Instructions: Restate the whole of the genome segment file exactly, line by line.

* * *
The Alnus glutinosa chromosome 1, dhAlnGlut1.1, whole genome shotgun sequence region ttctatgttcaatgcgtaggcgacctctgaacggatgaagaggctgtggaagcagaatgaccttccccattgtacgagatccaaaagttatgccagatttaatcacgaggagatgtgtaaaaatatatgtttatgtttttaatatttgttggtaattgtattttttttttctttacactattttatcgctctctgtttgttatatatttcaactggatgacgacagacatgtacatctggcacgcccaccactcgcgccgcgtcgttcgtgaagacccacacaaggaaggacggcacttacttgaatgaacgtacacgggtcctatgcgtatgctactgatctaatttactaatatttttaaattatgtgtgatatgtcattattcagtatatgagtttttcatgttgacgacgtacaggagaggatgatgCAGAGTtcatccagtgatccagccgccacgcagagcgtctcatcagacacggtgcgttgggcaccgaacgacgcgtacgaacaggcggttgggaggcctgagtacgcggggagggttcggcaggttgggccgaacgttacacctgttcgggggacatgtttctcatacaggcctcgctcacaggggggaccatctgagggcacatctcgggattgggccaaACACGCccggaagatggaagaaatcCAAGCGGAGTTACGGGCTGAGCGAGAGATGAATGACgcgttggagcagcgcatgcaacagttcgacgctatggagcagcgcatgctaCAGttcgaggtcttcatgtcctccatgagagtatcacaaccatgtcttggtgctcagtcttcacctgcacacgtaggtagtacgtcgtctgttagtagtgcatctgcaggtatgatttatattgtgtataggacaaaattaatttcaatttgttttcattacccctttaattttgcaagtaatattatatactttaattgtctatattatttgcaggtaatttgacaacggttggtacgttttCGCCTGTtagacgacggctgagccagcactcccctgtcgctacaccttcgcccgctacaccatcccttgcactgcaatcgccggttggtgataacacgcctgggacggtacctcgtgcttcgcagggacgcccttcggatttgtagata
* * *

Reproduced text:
The Alnus glutinosa chromosome 1, dhAlnGlut1.1, whole genome shotgun sequence region ttctatgttcaatgcgtaggcgacctctgaacggatgaagaggctgtggaagcagaatgaccttccccattgtacgagatccaaaagttatgccagatttaatcacgaggagatgtgtaaaaatatatgtttatgtttttaatatttgttggtaattgtattttttttttctttacactattttatcgctctctgtttgttatatatttcaactggatgacgacagacatgtacatctggcacgcccaccactcgcgccgcgtcgttcgtgaagacccacacaaggaaggacggcacttacttgaatgaacgtacacgggtcctatgcgtatgctactgatctaatttactaatatttttaaattatgtgtgatatgtcattattcagtatatgagtttttcatgttgacgacgtacaggagaggatgatgCAGAGTtcatccagtgatccagccgccacgcagagcgtctcatcagacacggtgcgttgggcaccgaacgacgcgtacgaacaggcggttgggaggcctgagtacgcggggagggttcggcaggttgggccgaacgttacacctgttcgggggacatgtttctcatacaggcctcgctcacaggggggaccatctgagggcacatctcgggattgggccaaACACGCccggaagatggaagaaatcCAAGCGGAGTTACGGGCTGAGCGAGAGATGAATGACgcgttggagcagcgcatgcaacagttcgacgctatggagcagcgcatgctaCAGttcgaggtcttcatgtcctccatgagagtatcacaaccatgtcttggtgctcagtcttcacctgcacacgtaggtagtacgtcgtctgttagtagtgcatctgcaggtatgatttatattgtgtataggacaaaattaatttcaatttgttttcattacccctttaattttgcaagtaatattatatactttaattgtctatattatttgcaggtaatttgacaacggttggtacgttttCGCCTGTtagacgacggctgagccagcactcccctgtcgctacaccttcgcccgctacaccatcccttgcactgcaatcgccggttggtgataacacgcctgggacggtacctcgtgcttcgcagggacgcccttcggatttgtagata